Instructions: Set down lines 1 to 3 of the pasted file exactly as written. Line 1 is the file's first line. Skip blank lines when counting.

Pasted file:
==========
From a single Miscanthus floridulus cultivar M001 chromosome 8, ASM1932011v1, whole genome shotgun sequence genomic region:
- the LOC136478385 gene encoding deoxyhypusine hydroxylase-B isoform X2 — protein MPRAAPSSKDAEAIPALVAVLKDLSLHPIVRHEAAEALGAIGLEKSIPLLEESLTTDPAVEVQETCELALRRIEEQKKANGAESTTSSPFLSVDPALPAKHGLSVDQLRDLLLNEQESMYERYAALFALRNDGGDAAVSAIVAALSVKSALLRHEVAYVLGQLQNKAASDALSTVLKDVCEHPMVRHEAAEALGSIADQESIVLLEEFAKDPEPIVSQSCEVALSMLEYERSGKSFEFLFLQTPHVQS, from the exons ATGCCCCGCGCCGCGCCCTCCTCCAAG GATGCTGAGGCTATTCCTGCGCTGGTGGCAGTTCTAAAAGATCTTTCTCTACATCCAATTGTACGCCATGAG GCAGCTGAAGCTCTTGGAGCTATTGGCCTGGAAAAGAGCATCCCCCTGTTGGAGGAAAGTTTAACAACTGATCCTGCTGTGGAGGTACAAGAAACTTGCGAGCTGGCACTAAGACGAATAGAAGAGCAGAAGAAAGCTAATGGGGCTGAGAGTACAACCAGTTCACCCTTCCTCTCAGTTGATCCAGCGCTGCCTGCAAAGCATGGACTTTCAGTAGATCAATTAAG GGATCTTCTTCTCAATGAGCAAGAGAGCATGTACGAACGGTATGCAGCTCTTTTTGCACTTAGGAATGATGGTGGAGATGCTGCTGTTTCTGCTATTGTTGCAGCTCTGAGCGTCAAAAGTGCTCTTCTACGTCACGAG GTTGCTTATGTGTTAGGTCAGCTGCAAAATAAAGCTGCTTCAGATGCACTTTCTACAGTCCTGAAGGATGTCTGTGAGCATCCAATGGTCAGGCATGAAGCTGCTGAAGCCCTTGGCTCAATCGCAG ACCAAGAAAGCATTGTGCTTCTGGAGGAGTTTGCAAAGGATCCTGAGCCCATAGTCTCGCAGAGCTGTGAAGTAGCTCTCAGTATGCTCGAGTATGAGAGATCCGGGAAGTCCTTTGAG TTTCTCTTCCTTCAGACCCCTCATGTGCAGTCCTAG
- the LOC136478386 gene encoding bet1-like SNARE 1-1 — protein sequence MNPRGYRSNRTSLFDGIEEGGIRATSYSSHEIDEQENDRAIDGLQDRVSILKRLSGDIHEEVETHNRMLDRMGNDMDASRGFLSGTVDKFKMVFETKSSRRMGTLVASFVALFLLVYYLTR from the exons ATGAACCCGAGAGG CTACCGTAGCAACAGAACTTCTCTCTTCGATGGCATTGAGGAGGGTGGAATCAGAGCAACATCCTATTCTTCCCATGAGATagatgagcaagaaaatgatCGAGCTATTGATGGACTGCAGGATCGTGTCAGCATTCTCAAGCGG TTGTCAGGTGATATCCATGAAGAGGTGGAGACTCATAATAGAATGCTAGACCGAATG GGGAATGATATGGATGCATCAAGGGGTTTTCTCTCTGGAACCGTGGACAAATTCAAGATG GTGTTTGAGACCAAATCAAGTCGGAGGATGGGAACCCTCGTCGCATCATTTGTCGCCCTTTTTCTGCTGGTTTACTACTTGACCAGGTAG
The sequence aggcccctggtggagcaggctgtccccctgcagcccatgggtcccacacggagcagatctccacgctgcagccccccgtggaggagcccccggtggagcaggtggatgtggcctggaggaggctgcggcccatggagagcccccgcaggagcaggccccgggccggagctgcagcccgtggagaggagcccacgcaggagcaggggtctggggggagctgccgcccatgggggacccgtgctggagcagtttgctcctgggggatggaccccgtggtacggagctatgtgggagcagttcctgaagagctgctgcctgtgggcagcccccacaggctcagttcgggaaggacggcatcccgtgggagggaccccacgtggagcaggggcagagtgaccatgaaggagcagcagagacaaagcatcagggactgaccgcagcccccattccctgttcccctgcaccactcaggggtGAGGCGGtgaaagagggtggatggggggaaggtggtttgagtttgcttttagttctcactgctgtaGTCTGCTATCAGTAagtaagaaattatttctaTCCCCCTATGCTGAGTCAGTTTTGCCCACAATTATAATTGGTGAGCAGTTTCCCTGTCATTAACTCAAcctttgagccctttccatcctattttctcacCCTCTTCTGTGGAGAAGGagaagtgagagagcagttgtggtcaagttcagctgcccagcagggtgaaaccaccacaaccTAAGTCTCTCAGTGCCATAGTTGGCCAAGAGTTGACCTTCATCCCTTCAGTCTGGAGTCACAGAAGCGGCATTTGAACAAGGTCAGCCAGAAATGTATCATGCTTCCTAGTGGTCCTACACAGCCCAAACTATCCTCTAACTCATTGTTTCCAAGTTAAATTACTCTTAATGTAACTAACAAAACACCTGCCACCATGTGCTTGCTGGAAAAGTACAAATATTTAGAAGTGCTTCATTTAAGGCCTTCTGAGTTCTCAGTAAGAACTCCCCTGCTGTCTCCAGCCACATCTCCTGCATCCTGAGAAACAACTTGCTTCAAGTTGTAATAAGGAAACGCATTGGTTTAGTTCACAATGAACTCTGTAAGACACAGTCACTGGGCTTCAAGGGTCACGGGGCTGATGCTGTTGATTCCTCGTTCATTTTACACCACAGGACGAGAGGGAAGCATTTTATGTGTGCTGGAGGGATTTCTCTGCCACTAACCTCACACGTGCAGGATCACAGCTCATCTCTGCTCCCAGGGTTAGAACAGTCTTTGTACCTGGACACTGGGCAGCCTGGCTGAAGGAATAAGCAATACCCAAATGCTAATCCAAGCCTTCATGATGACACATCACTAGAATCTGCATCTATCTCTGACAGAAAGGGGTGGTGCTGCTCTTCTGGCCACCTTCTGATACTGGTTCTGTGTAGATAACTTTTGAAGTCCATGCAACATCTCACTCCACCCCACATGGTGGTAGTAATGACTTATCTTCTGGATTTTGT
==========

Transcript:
From a single Miscanthus floridulus cultivar M001 chromosome 8, ASM1932011v1, whole genome shotgun sequence genomic region:
- the LOC136478385 gene encoding deoxyhypusine hydroxylase-B isoform X2 — protein MPRAAPSSKDAEAIPALVAVLKDLSLHPIVRHEAAEALGAIGLEKSIPLLEESLTTDPAVEVQETCELALRRIEEQKKANGAESTTSSPFLSVDPALPAKHGLSVDQLRDLLLNEQESMYERYAALFALRNDGGDAAVSAIVAALSVKSALLRHEVAYVLGQLQNKAASDALSTVLKDVCEHPMVRHEAAEALGSIADQESIVLLEEFAKDPEPIVSQSCEVALSMLEYERSGKSFEFLFLQTPHVQS, from the exons ATGCCCCGCGCCGCGCCCTCCTCCAAG GATGCTGAGGCTATTCCTGCGCTGGTGGCAGTTCTAAAAGATCTTTCTCTACATCCAATTGTACGCCATGAG GCAGCTGAAGCTCTTGGAGCTATTGGCCTGGAAAAGAGCATCCCCCTGTTGGAGGAAAGTTTAACAACTGATCCTGCTGTGGAGGTACAAGAAACTTGCGAGCTGGCACTAAGACGAATAGAAGAGCAGAAGAAAGCTAATGGGGCTGAGAGTACAACCAGTTCACCCTTCCTCTCAGTTGATCCAGCGCTGCCTGCAAAGCATGGACTTTCAGTAGATCAATTAAG GGATCTTCTTCTCAATGAGCAAGAGAGCATGTACGAACGGTATGCAGCTCTTTTTGCACTTAGGAATGATGGTGGAGATGCTGCTGTTTCTGCTATTGTTGCAGCTCTGAGCGTCAAAAGTGCTCTTCTACGTCACGAG GTTGCTTATGTGTTAGGTCAGCTGCAAAATAAAGCTGCTTCAGATGCACTTTCTACAGTCCTGAAGGATGTCTGTGAGCATCCAATGGTCAGGCATGAAGCTGCTGAAGCCCTTGGCTCAATCGCAG ACCAAGAAAGCATTGTGCTTCTGGAGGAGTTTGCAAAGGATCCTGAGCCCATAGTCTCGCAGAGCTGTGAAGTAGCTCTCAGTATGCTCGAGTATGAGAGATCCGGGAAGTCCTTTGAG TTTCTCTTCCTTCAGACCCCTCATGTGCAGTCCTAG
- the LOC136478386 gene encoding bet1-like SNARE 1-1 — protein sequence MNPRGYRSNRTSLFDGIEEGGIRATSYSSHEIDEQENDRAIDGLQDRVSILKRLSGDIHEEVETHNRMLDRMGNDMDASRGFLSGTVDKFKMVFETKSSRRMGTLVASFVALFLLVYYLTR from the exons ATGAACCCGAGAGG CTACCGTAGCAACAGAACTTCTCTCTTCGATGGCATTGAGGAGGGTGGAATCAGAGCAACATCCTATTCTTCCCATGAGATagatgagcaagaaaatgatCGAGCTATTGATGGACTGCAGGATCGTGTCAGCATTCTCAAGCGG TTGTCAGGTGATATCCATGAAGAGGTGGAGACTCATAATAGAATGCTAGACCGAATG GGGAATGATATGGATGCATCAAGGGGTTTTCTCTCTGGAACCGTGGACAAATTCAAGATG GTGTTTGAGACCAAATCAAGTCGGAGGATGGGAACCCTCGTCGCATCATTTGTCGCCCTTTTTCTGCTGGTTTACTACTTGACCAGGTAG